What is Augmented Reality?
Augmented Reality (AR) is an exciting technology that overlays virtual elements on top of the real world, allowing for a unique and immersive user experience. The Apple AR platform only uses the web browser “Safari” and does not require any plug-in or specialized software, only that portable electronics (iPhone, iPad) have at a minimum iOS12.
On March 16, 2023 I started to be interested in this technology to illustrate molecules.
One of the key components of creating AR experiences for the Apple AR platform is the creation of USDZ files. For molecules I tried using PyMOL as well as ChimeraX. As it turns out, the PyMOL-derived files either “bombed” or never provided satisfactory results (e.g. loosing color) but I found later that they are suitable for the “other” platform, Android. A separate episode will be dedicated to that.
The file format for AR viewing is called USDZ. It is a non-compressed ZIP file containing a “Universal Scene Description” created by Pixar (later purchased by Apple.)
The Apple’s command line tool usdz_converter is used to convert files. As it happens, not having Admin privileges on my Mac, I was stuck. After lots of search and frustration, I was able to finally create a Docker container that contains the necessary commands, which are in fact Python scripts. This container is online jysgro/usdzconvert and the README file has some details on its creation. Since the container has an “entrypoint” I used it with or without the entry point, for example:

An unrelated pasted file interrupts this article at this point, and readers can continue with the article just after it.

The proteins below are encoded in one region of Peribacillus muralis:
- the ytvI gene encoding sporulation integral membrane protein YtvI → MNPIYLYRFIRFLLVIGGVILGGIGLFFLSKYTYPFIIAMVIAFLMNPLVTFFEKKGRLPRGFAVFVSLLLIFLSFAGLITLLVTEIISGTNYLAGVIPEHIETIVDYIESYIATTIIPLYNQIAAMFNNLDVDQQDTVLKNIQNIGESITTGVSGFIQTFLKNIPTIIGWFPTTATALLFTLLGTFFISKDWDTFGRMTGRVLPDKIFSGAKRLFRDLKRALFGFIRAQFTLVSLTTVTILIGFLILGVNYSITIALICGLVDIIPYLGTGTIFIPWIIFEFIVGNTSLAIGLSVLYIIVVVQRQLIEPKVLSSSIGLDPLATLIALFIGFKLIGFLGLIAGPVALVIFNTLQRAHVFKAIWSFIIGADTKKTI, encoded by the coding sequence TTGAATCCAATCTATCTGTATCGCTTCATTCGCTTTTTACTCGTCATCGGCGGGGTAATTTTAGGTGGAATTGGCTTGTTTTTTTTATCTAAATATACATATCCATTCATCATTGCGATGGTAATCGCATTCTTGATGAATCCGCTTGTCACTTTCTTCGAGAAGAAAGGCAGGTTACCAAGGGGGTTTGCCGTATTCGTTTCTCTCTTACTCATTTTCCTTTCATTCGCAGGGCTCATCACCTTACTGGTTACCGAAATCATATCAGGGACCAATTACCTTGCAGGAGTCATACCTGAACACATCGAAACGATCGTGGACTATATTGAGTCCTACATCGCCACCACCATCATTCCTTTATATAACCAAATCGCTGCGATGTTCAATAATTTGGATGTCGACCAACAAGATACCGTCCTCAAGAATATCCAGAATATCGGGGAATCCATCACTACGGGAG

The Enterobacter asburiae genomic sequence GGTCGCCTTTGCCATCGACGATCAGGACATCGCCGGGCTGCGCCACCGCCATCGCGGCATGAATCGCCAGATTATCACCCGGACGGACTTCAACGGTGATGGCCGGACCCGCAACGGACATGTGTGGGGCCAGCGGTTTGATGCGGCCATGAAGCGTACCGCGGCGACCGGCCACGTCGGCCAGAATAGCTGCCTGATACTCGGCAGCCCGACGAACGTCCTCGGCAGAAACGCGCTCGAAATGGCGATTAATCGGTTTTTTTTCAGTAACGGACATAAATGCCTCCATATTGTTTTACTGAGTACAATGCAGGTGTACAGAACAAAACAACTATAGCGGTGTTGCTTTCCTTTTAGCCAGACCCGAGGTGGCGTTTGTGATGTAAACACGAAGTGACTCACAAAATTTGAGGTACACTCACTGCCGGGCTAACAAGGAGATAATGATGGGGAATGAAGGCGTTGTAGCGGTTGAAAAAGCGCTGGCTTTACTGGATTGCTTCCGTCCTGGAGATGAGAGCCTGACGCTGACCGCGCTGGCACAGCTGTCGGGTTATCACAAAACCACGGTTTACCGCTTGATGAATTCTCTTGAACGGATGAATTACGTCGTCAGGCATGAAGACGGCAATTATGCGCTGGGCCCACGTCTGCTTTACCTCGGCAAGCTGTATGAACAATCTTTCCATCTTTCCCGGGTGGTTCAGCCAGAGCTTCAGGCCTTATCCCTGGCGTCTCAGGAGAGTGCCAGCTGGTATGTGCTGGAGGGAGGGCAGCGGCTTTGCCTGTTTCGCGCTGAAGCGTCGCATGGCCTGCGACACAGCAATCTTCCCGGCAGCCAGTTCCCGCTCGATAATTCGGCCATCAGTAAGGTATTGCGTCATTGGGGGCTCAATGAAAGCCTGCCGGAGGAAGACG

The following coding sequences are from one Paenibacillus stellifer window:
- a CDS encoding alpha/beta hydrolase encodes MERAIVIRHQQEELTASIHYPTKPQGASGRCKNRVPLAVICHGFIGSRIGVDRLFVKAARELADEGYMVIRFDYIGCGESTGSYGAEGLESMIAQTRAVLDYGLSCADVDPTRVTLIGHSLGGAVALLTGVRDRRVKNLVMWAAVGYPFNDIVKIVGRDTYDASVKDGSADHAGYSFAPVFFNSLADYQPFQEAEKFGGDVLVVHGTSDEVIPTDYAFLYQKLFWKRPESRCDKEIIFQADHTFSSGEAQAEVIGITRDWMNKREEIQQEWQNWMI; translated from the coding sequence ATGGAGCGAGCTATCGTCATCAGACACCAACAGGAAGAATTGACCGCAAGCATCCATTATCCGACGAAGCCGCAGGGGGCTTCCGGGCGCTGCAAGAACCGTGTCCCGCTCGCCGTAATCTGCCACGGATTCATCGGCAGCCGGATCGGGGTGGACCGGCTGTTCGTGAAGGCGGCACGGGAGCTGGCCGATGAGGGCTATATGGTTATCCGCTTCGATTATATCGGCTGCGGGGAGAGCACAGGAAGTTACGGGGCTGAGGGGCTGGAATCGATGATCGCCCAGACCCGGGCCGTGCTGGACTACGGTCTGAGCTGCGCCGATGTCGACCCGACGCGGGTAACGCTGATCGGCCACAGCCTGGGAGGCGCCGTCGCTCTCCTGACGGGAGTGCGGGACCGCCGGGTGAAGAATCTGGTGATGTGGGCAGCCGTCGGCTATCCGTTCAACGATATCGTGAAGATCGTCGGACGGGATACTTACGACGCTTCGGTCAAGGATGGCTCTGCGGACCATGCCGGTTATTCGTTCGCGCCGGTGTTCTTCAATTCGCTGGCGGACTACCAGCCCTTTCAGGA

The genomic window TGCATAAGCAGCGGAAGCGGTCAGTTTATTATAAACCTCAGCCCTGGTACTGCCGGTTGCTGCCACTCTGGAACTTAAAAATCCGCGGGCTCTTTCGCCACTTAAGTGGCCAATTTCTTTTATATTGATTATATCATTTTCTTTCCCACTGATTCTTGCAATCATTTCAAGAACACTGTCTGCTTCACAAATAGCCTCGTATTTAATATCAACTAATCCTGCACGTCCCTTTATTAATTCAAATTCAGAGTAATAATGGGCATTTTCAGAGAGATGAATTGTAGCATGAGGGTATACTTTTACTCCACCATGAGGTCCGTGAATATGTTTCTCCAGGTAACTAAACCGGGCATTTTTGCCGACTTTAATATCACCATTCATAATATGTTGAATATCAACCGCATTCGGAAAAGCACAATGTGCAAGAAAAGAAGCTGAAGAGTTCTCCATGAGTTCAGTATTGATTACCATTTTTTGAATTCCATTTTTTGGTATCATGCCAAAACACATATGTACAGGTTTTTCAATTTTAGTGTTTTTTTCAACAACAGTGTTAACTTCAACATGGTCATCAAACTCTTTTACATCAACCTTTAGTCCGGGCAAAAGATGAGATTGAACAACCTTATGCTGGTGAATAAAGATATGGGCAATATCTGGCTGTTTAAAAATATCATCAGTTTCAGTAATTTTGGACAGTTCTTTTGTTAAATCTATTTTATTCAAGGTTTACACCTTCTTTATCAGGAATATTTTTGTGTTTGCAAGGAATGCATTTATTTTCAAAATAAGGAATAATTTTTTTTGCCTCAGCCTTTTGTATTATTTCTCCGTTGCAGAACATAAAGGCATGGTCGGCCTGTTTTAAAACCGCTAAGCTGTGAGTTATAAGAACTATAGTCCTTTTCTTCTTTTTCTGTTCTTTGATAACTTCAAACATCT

Using the software within directly:
docker run -it --rm --mount 'type=bind,source=/Users/jsgro/Desktop/,target=/mnt/models,ro' -w /mnt/models jsgro/usdzconvert:0.66-usd-22.05b ./2biw2.vrml.wrl.obj ./2biw.usdz -iOS12 -diffuseColor 1,1,1
Or using it with the “entrypoint” option to “dive” into the container
docker run -it --rm --mount 'type=bind,source=/Users/jsgro/Desktop/,target=/mnt/models' -w /mnt/models --entrypoint "/bin/bash" jsgro/usdzconvert:0.66-usd-22.05b
At this early stage I used the multi-step information provided in the Supplemental material of the paper by Babak Sanii, 2020. (Supplemental: PDF – Archived.) This required to start with PyMOL to save a WRL file (invented in the 1990’s) and then convert it to an OBJ file by the free program MeshLab.
Finally, right after midnight, I was able to “float” this cartoon structure (without colors yet) in my living room:
The next steps were to figure out how to keep the color…
But that will be for another episode.
This Apple page provides 3D models to play with: https://developer.apple.com/augmented-reality/quick-look/
Note that the files can contain animation… e.g. the Cosmonaut.